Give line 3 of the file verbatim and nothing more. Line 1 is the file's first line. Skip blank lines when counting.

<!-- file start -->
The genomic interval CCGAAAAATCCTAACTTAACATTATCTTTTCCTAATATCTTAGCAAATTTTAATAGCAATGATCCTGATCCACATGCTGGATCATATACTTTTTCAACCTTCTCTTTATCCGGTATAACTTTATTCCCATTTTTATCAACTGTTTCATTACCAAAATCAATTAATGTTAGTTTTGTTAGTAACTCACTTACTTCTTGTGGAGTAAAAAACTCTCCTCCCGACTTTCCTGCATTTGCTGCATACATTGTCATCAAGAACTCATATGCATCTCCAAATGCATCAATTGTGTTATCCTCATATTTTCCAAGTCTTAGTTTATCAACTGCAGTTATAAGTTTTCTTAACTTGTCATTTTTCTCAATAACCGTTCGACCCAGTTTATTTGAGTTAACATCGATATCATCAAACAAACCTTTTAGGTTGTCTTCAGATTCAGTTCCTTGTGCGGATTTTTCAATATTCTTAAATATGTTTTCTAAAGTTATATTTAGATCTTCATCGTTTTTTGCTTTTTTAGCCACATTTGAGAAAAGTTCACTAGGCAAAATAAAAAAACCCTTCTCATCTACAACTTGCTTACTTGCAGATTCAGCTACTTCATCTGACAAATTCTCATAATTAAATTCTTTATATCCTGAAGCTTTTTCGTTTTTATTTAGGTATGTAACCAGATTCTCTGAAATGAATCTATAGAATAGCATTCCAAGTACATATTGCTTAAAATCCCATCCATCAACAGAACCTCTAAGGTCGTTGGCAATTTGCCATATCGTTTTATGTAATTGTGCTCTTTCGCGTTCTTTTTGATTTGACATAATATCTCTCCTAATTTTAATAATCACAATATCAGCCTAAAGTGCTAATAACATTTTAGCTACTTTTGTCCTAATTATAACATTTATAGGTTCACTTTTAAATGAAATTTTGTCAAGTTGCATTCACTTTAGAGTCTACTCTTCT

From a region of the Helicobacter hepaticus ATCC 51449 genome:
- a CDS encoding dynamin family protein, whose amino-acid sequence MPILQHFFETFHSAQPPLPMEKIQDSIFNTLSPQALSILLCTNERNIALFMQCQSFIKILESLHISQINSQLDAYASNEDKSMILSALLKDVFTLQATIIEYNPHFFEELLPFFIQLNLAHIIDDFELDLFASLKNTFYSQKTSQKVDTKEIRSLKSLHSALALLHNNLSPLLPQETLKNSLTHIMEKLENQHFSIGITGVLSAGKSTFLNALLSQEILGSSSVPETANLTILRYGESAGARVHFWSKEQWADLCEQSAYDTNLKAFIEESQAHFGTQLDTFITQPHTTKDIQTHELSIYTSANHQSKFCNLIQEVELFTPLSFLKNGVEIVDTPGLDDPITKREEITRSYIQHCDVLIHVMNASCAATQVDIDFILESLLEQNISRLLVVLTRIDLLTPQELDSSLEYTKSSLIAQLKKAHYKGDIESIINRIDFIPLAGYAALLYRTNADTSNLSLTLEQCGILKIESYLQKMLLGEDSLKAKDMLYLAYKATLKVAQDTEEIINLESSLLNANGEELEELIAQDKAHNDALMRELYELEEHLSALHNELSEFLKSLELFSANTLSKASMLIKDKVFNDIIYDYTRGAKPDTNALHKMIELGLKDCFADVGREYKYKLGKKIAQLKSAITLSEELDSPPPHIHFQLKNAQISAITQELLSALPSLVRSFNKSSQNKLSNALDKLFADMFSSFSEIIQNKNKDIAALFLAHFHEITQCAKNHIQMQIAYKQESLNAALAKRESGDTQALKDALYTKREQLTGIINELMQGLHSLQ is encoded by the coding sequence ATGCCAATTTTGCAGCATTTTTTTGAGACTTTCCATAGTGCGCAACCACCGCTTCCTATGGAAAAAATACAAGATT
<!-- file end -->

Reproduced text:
- a CDS encoding dynamin family protein, whose amino-acid sequence MPILQHFFETFHSAQPPLPMEKIQDSIFNTLSPQALSILLCTNERNIALFMQCQSFIKILESLHISQINSQLDAYASNEDKSMILSALLKDVFTLQATIIEYNPHFFEELLPFFIQLNLAHIIDDFELDLFASLKNTFYSQKTSQKVDTKEIRSLKSLHSALALLHNNLSPLLPQETLKNSLTHIMEKLENQHFSIGITGVLSAGKSTFLNALLSQEILGSSSVPETANLTILRYGESAGARVHFWSKEQWADLCEQSAYDTNLKAFIEESQAHFGTQLDTFITQPHTTKDIQTHELSIYTSANHQSKFCNLIQEVELFTPLSFLKNGVEIVDTPGLDDPITKREEITRSYIQHCDVLIHVMNASCAATQVDIDFILESLLEQNISRLLVVLTRIDLLTPQELDSSLEYTKSSLIAQLKKAHYKGDIESIINRIDFIPLAGYAALLYRTNADTSNLSLTLEQCGILKIESYLQKMLLGEDSLKAKDMLYLAYKATLKVAQDTEEIINLESSLLNANGEELEELIAQDKAHNDALMRELYELEEHLSALHNELSEFLKSLELFSANTLSKASMLIKDKVFNDIIYDYTRGAKPDTNALHKMIELGLKDCFADVGREYKYKLGKKIAQLKSAITLSEELDSPPPHIHFQLKNAQISAITQELLSALPSLVRSFNKSSQNKLSNALDKLFADMFSSFSEIIQNKNKDIAALFLAHFHEITQCAKNHIQMQIAYKQESLNAALAKRESGDTQALKDALYTKREQLTGIINELMQGLHSLQ is encoded by the coding sequence ATGCCAATTTTGCAGCATTTTTTTGAGACTTTCCATAGTGCGCAACCACCGCTTCCTATGGAAAAAATACAAGATT